OAI12 Session 3
Changing times, challenging norms: How are changes in research practice re-shaping our thinking about what research integrity should be?
Often the language around ‘research integrity’ is focused on the behaviour of the individual researcher. Yet issues with research reproducibility and replicability are systemic. By re-focusing on the integrity of the research itself, rather than relying on ‘a few good people’, many of the issues will, if not completely disappear, be considerably less likely to occur. New institutional approaches to fostering reproducibility and research integrity are being developed. National research integrity networks in countries like Switzerland and the United Kingdom have been launched, and have generated initiatives like the Centre for Academic Research Quality and Improvement at Bristol University. Meanwhile, challenges to existing assumptions about research integrity continue to emerge. These are technological, as in the development of innovations which rely on opaque machine learning models or cultural and political such as evaluation frameworks which encourage ‘gaming’ in ways which dis-incentivise good practices and transparency. These pose new challenges to the already-problematic notion of ‘universal norms’ for science and research in a world of proliferating technology and every wider-networks of communication and collaboration.
This session brings together research practitioners who are grappling with these emerging challenges, and members of new institutions created to respond to them. We will learn about their work, and about the tensions and uncertainties which are changing the way we approach reproducibility and research integrity. The session will centre on discussion and debate, in which we will explore questions like: How are changes in research practice re-shaping our thinking about what research integrity should be? Does a focus on individual careers cause us to lose sight of the fact that research is a common endeavour? Can a broad definition of ‘openness’ help us to understand the myriad ways that ‘research integrity’ is evolving across disciplines and cultural groups? This will be a lively, informative and interesting session!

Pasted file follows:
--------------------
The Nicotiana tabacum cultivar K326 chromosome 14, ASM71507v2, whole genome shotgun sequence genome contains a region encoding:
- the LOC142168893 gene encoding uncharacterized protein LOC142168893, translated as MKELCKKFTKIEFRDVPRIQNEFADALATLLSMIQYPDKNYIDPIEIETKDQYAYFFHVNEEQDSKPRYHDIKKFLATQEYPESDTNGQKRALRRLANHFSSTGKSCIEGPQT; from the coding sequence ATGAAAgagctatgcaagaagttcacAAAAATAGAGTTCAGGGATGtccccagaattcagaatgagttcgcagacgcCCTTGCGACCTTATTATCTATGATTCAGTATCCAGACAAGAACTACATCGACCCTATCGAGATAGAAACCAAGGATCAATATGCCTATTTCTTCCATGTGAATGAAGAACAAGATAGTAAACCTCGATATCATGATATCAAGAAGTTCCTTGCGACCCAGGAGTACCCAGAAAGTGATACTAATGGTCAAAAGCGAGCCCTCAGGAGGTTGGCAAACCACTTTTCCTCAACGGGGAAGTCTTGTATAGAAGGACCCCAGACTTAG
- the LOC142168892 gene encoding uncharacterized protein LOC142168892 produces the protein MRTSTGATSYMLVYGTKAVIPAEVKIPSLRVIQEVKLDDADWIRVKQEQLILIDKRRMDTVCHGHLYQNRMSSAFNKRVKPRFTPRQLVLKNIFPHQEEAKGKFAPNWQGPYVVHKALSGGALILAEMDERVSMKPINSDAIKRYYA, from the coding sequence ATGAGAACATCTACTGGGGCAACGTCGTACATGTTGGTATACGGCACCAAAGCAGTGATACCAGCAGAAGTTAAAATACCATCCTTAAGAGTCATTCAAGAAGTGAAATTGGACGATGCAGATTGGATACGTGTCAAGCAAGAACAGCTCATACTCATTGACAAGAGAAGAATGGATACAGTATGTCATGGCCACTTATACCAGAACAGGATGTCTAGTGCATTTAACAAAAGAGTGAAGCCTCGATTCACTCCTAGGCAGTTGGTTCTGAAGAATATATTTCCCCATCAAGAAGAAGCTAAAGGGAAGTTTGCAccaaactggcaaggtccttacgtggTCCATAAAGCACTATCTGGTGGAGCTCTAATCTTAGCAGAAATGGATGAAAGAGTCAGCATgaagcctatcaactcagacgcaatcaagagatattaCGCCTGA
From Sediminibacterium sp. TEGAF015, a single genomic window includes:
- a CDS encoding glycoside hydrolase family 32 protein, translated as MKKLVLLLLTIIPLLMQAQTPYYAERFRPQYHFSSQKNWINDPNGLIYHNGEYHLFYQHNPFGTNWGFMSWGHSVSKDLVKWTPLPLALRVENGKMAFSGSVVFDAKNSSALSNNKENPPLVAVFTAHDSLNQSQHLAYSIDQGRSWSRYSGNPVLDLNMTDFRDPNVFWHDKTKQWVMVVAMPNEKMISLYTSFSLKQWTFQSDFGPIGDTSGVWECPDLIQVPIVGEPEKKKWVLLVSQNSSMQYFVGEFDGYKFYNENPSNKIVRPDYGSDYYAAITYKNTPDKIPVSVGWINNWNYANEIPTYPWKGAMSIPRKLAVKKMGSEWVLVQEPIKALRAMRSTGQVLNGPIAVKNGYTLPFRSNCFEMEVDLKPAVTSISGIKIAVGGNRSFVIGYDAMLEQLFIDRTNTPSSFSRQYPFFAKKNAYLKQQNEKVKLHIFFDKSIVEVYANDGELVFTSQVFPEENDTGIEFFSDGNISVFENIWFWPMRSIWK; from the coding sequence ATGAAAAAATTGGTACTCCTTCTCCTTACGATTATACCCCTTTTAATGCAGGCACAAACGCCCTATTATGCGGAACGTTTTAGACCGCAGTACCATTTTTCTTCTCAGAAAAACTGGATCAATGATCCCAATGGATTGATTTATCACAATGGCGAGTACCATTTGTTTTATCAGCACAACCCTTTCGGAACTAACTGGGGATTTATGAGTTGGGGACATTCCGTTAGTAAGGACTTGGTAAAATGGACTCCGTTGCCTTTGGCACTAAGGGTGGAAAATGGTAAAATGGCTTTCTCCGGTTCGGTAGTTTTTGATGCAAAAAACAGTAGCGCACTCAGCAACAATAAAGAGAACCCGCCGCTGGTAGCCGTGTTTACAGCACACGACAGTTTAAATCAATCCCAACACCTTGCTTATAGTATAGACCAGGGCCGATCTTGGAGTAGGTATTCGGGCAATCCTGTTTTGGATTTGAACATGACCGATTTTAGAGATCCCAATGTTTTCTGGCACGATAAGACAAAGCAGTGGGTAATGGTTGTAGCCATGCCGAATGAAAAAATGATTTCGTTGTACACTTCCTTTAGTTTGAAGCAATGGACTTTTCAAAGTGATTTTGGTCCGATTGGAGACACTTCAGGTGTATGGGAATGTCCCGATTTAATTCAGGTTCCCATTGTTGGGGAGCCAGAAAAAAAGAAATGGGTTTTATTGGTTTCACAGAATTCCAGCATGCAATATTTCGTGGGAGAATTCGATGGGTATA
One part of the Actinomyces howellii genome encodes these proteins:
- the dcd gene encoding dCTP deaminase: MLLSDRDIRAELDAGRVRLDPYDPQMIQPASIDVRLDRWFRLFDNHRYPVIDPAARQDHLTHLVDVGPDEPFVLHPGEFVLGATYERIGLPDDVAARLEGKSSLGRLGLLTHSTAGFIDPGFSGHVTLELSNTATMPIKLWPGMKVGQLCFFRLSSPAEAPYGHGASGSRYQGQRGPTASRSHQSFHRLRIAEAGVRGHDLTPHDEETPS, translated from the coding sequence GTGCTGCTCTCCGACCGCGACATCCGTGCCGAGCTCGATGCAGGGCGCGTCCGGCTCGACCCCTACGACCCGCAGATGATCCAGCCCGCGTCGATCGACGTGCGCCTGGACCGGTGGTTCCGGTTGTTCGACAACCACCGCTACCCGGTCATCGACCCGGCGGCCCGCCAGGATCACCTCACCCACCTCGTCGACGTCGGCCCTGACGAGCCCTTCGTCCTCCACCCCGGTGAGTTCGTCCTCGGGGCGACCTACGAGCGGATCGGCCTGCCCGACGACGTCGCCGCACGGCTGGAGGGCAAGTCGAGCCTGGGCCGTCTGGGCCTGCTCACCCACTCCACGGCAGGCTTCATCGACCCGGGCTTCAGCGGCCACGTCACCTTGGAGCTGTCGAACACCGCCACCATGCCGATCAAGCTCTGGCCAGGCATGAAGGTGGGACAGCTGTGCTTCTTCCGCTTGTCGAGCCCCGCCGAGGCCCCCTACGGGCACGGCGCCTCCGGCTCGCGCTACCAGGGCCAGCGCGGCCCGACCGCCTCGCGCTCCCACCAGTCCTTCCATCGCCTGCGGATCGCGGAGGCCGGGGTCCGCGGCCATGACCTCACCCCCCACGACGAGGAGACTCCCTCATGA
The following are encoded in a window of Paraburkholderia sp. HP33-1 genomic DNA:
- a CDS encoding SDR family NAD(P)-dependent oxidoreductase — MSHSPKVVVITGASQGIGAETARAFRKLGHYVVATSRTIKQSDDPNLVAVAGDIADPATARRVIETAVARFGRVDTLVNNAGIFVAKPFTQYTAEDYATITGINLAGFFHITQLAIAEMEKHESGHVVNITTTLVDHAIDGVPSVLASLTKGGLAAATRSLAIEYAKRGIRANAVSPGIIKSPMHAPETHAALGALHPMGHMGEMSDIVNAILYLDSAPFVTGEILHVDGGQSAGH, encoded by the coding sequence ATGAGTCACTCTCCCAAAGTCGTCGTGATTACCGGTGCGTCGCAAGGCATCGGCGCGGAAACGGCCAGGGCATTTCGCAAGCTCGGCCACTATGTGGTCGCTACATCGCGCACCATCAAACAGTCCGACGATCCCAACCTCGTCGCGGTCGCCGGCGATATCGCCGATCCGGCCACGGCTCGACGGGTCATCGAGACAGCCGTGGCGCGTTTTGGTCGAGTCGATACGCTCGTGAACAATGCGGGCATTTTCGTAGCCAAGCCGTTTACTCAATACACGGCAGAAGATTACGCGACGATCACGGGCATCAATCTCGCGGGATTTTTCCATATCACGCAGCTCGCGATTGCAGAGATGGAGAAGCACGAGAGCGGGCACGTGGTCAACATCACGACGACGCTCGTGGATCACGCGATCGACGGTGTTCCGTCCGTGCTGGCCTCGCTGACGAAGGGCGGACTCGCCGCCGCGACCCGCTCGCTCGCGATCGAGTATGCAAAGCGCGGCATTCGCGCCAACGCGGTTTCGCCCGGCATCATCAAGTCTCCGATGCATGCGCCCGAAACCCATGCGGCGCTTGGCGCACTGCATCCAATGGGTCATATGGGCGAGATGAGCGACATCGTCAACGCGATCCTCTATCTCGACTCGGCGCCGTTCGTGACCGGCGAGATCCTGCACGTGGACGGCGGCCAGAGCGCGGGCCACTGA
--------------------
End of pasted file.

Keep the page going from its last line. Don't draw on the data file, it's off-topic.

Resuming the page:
Wednesday 08 Sept. 2021
Incentivising sustainable and collaborative research
Working in a truly open, reproducible and inclusive way is not yet fully supported within modern research culture. Metrics, rewards and progression still focus on the publication record of the individual researcher and the end product of the research, instead of the process by which the research is conducted. For example, the sustainability of software and data which underpin research is vital to ensure the work is reproducible in the future and can be built upon, but is not sufficiently incentivised or supported. Emerging roles and ways of working highlight how unfit current measures of success in research are. Systemic solutions such as promoting collaborative ways of working and professionalising alternative but essential roles to support them, such as Research Software Engineers, Data Stewards and Community Managers, can lead to more sustainable, reproducible and efficient research.
Implementing Systems-level Reform: Institutional Change towards Transparency
In recent years, the academic community has evaluated the research ecosystem and identified key issues which undermine the trustworthiness of its output. With it, myriad suggestions, and solutions. Despite this, change is slow and well-meaning initiatives often have adverse reactions. This is because the process of determining a vision for an ideal research system and implementing it are altogether different challenges. Furthermore, research systems in Asia, Latin America, and Africa are substantially more heterogenous than in North America, Europe, and Australia. For example, in many countries in the Global South, research culture is still labile due to the sudden introduction of policies and unique incentive structures which champion research quantity .Thus many ideas generated in one research system do not translate well and vice versa. The question becomes given reach region's unique state, how do we champion process and institutional transparency? In this talk I discuss the different factors that affect how we approach each country, including but not limited to existing policies, centralisation of research authority, and inherent cultural beliefs. Further, I outline strategies for reform using Indonesia as an example, from a grassroots movement to influencing national infrastructure and policy.